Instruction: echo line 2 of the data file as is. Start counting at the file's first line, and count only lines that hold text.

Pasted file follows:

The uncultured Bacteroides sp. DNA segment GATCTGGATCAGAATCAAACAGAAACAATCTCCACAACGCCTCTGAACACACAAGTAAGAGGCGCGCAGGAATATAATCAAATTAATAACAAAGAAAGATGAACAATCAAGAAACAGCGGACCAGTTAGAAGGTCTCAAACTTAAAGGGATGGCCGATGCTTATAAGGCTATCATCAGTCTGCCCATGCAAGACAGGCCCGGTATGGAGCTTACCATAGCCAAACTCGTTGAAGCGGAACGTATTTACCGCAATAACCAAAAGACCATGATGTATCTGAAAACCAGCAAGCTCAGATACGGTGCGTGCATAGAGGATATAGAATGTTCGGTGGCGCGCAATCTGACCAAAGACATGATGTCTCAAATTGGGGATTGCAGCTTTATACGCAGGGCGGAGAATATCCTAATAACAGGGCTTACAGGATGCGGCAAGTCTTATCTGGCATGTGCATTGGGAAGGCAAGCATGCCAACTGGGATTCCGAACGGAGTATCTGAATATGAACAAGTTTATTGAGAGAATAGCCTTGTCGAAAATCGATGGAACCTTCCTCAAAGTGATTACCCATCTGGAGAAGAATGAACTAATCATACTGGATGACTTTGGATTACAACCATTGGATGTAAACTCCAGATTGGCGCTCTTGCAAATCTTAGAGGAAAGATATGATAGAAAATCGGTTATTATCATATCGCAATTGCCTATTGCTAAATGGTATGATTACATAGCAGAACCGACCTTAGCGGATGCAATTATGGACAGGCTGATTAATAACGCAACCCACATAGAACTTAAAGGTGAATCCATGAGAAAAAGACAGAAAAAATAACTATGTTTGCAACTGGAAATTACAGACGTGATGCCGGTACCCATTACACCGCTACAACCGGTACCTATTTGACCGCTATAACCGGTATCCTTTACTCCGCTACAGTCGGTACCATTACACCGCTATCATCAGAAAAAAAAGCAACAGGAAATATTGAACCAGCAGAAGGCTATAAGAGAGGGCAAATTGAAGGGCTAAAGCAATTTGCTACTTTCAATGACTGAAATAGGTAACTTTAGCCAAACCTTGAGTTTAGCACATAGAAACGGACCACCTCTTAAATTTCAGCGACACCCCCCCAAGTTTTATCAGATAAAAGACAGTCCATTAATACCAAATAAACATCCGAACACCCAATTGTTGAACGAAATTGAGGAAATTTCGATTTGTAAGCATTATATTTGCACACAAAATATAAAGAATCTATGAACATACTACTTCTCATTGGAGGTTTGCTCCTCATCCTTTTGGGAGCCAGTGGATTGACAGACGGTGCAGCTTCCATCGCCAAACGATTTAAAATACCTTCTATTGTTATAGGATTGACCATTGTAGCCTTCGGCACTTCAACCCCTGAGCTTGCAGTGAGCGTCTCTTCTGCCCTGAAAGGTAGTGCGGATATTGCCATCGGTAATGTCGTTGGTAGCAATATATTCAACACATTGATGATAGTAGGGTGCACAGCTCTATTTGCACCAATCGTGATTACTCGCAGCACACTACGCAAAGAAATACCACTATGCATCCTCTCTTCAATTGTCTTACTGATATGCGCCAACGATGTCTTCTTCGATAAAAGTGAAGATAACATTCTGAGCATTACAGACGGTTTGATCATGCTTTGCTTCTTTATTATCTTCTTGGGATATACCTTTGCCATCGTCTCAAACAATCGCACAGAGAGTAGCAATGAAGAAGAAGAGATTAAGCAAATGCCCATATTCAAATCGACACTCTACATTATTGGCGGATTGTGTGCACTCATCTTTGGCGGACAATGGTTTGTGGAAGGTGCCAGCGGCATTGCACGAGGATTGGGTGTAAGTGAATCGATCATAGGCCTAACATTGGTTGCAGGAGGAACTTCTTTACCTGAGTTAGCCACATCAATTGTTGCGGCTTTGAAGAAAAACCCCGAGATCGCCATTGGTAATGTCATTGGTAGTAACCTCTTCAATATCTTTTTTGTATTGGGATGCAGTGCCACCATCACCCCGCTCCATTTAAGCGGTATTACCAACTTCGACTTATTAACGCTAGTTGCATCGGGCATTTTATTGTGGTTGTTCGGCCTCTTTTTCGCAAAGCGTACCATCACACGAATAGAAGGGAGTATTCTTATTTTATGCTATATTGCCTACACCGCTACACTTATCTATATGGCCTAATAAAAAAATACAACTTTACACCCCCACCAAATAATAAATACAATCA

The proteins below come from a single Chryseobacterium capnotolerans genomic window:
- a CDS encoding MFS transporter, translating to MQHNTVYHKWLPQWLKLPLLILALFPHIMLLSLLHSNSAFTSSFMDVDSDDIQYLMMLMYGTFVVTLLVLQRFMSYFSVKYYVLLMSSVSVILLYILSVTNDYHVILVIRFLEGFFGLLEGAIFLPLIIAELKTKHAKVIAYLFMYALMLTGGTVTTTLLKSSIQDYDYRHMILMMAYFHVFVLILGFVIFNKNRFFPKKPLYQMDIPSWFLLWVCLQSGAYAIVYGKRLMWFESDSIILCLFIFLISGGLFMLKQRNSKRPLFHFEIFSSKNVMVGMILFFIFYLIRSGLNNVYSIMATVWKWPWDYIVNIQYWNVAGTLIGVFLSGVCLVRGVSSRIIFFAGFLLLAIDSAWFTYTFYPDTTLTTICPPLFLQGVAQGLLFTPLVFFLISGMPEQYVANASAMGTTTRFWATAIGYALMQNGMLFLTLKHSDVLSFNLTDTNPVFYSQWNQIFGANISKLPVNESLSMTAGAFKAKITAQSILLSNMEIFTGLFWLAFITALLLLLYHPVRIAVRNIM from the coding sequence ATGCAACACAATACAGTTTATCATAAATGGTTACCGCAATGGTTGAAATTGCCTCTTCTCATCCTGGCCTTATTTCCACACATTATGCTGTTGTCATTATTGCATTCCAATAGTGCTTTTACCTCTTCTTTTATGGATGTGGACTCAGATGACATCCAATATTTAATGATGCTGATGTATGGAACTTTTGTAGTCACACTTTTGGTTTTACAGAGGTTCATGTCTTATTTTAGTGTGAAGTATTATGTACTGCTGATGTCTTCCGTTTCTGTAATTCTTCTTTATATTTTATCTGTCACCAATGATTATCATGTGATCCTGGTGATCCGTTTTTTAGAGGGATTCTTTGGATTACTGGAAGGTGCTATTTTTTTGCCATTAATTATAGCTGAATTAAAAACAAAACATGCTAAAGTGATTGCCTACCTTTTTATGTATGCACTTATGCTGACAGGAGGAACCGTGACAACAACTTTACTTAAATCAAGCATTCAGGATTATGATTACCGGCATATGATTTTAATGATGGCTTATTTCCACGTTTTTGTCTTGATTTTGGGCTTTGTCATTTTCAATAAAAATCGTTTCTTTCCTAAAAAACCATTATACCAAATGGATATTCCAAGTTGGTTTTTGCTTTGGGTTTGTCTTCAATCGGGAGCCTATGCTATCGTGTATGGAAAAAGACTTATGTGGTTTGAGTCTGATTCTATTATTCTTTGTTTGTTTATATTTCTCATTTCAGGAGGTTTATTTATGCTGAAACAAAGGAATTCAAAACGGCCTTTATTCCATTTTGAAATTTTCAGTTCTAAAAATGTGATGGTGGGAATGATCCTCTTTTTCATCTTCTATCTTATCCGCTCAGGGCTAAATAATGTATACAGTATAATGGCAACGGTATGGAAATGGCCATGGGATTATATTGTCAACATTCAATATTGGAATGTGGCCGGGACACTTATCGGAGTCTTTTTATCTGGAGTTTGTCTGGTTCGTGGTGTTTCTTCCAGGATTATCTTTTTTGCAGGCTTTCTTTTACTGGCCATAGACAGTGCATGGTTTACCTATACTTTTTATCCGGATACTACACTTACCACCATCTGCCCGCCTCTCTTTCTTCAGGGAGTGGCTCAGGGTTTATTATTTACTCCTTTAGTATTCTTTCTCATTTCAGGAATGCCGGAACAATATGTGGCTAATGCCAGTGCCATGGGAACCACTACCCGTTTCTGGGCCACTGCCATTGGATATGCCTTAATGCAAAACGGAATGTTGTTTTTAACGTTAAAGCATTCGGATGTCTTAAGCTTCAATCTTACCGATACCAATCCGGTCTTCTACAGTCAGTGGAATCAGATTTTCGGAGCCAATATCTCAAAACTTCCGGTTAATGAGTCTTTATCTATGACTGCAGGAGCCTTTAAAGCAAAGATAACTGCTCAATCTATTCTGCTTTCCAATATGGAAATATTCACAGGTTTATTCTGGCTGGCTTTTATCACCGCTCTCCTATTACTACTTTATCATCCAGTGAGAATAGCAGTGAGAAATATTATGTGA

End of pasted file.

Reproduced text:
The proteins below come from a single Chryseobacterium capnotolerans genomic window: